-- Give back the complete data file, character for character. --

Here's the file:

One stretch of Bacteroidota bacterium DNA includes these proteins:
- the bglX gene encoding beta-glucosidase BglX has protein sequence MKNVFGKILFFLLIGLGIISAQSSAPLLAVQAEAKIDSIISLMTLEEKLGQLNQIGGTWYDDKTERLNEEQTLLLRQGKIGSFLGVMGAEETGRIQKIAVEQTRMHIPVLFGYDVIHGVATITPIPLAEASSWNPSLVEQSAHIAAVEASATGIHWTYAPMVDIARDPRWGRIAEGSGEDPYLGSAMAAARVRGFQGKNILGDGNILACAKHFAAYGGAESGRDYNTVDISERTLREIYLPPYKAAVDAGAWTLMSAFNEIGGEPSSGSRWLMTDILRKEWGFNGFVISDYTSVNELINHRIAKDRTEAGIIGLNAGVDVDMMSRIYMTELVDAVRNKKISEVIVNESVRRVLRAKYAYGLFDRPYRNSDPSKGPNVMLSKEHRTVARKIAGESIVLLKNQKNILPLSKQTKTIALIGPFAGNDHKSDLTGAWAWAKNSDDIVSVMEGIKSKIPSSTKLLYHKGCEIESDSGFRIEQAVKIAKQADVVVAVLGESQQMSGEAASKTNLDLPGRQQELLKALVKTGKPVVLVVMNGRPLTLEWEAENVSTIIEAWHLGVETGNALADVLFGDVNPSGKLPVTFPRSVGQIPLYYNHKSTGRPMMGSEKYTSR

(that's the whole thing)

One stretch of Bacteroidota bacterium DNA includes these proteins:
- the bglX gene encoding beta-glucosidase BglX has protein sequence MKNVFGKILFFLLIGLGIISAQSSAPLLAVQAEAKIDSIISLMTLEEKLGQLNQIGGTWYDDKTERLNEEQTLLLRQGKIGSFLGVMGAEETGRIQKIAVEQTRMHIPVLFGYDVIHGVATITPIPLAEASSWNPSLVEQSAHIAAVEASATGIHWTYAPMVDIARDPRWGRIAEGSGEDPYLGSAMAAARVRGFQGKNILGDGNILACAKHFAAYGGAESGRDYNTVDISERTLREIYLPPYKAAVDAGAWTLMSAFNEIGGEPSSGSRWLMTDILRKEWGFNGFVISDYTSVNELINHRIAKDRTEAGIIGLNAGVDVDMMSRIYMTELVDAVRNKKISEVIVNESVRRVLRAKYAYGLFDRPYRNSDPSKGPNVMLSKEHRTVARKIAGESIVLLKNQKNILPLSKQTKTIALIGPFAGNDHKSDLTGAWAWAKNSDDIVSVMEGIKSKIPSSTKLLYHKGCEIESDSGFRIEQAVKIAKQADVVVAVLGESQQMSGEAASKTNLDLPGRQQELLKALVKTGKPVVLVVMNGRPLTLEWEAENVSTIIEAWHLGVETGNALADVLFGDVNPSGKLPVTFPRSVGQIPLYYNHKSTGRPMMGSEKYTSR